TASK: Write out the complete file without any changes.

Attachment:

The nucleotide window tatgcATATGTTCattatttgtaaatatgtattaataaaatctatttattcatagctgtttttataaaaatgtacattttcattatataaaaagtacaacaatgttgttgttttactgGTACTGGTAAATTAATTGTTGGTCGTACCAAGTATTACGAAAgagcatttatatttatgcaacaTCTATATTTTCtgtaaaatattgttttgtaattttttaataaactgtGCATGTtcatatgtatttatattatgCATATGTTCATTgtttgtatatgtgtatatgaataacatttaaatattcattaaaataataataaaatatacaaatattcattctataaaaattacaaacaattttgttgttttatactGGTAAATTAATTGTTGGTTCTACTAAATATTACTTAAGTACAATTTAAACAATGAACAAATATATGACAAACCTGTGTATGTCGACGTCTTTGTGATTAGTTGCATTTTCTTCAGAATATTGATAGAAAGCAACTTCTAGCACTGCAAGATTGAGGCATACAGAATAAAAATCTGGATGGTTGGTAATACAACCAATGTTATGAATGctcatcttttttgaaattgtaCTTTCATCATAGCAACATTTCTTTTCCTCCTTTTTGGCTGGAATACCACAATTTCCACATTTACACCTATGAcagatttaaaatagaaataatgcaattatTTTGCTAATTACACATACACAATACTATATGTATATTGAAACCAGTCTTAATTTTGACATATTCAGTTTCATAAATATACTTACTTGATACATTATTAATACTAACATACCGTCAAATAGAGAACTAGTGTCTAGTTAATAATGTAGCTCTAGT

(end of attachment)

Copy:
The nucleotide window tatgcATATGTTCattatttgtaaatatgtattaataaaatctatttattcatagctgtttttataaaaatgtacattttcattatataaaaagtacaacaatgttgttgttttactgGTACTGGTAAATTAATTGTTGGTCGTACCAAGTATTACGAAAgagcatttatatttatgcaacaTCTATATTTTCtgtaaaatattgttttgtaattttttaataaactgtGCATGTtcatatgtatttatattatgCATATGTTCATTgtttgtatatgtgtatatgaataacatttaaatattcattaaaataataataaaatatacaaatattcattctataaaaattacaaacaattttgttgttttatactGGTAAATTAATTGTTGGTTCTACTAAATATTACTTAAGTACAATTTAAACAATGAACAAATATATGACAAACCTGTGTATGTCGACGTCTTTGTGATTAGTTGCATTTTCTTCAGAATATTGATAGAAAGCAACTTCTAGCACTGCAAGATTGAGGCATACAGAATAAAAATCTGGATGGTTGGTAATACAACCAATGTTATGAATGctcatcttttttgaaattgtaCTTTCATCATAGCAACATTTCTTTTCCTCCTTTTTGGCTGGAATACCACAATTTCCACATTTACACCTATGAcagatttaaaatagaaataatgcaattatTTTGCTAATTACACATACACAATACTATATGTATATTGAAACCAGTCTTAATTTTGACATATTCAGTTTCATAAATATACTTACTTGATACATTATTAATACTAACATACCGTCAAATAGAGAACTAGTGTCTAGTTAATAATGTAGCTCTAGT